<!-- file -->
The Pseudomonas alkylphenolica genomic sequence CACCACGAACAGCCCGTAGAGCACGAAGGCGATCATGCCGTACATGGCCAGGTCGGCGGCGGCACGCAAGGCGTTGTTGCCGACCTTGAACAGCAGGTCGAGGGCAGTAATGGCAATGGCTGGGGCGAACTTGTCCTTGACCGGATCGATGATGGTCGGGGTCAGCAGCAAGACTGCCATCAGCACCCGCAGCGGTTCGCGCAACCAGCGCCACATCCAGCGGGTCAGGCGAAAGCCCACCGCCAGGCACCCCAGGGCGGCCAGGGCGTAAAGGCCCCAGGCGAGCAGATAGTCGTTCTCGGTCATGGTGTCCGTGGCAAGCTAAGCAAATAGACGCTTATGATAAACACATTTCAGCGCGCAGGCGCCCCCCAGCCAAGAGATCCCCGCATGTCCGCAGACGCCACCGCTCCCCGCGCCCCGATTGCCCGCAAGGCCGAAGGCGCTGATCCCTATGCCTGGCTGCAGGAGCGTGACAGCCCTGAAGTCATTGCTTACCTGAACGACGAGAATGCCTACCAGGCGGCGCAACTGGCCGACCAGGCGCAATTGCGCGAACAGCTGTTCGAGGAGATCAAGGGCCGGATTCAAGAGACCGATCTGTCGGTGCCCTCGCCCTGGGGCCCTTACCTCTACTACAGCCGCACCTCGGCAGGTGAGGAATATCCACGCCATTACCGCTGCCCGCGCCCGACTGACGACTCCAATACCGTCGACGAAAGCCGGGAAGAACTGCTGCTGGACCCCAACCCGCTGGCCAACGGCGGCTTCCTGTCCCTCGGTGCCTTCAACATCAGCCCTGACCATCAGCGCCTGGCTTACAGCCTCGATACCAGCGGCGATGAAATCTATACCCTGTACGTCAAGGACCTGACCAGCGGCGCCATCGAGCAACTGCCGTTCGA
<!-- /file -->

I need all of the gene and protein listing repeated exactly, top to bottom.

The Pseudomonas alkylphenolica genomic sequence CACCACGAACAGCCCGTAGAGCACGAAGGCGATCATGCCGTACATGGCCAGGTCGGCGGCGGCACGCAAGGCGTTGTTGCCGACCTTGAACAGCAGGTCGAGGGCAGTAATGGCAATGGCTGGGGCGAACTTGTCCTTGACCGGATCGATGATGGTCGGGGTCAGCAGCAAGACTGCCATCAGCACCCGCAGCGGTTCGCGCAACCAGCGCCACATCCAGCGGGTCAGGCGAAAGCCCACCGCCAGGCACCCCAGGGCGGCCAGGGCGTAAAGGCCCCAGGCGAGCAGATAGTCGTTCTCGGTCATGGTGTCCGTGGCAAGCTAAGCAAATAGACGCTTATGATAAACACATTTCAGCGCGCAGGCGCCCCCCAGCCAAGAGATCCCCGCATGTCCGCAGACGCCACCGCTCCCCGCGCCCCGATTGCCCGCAAGGCCGAAGGCGCTGATCCCTATGCCTGGCTGCAGGAGCGTGACAGCCCTGAAGTCATTGCTTACCTGAACGACGAGAATGCCTACCAGGCGGCGCAACTGGCCGACCAGGCGCAATTGCGCGAACAGCTGTTCGAGGAGATCAAGGGCCGGATTCAAGAGACCGATCTGTCGGTGCCCTCGCCCTGGGGCCCTTACCTCTACTACAGCCGCACCTCGGCAGGTGAGGAATATCCACGCCATTACCGCTGCCCGCGCCCGACTGACGACTCCAATACCGTCGACGAAAGCCGGGAAGAACTGCTGCTGGACCCCAACCCGCTGGCCAACGGCGGCTTCCTGTCCCTCGGTGCCTTCAACATCAGCCCTGACCATCAGCGCCTGGCTTACAGCCTCGATACCAGCGGCGATGAAATCTATACCCTGTACGTCAAGGACCTGACCAGCGGCGCCATCGAGCAACTGCCGTTCGA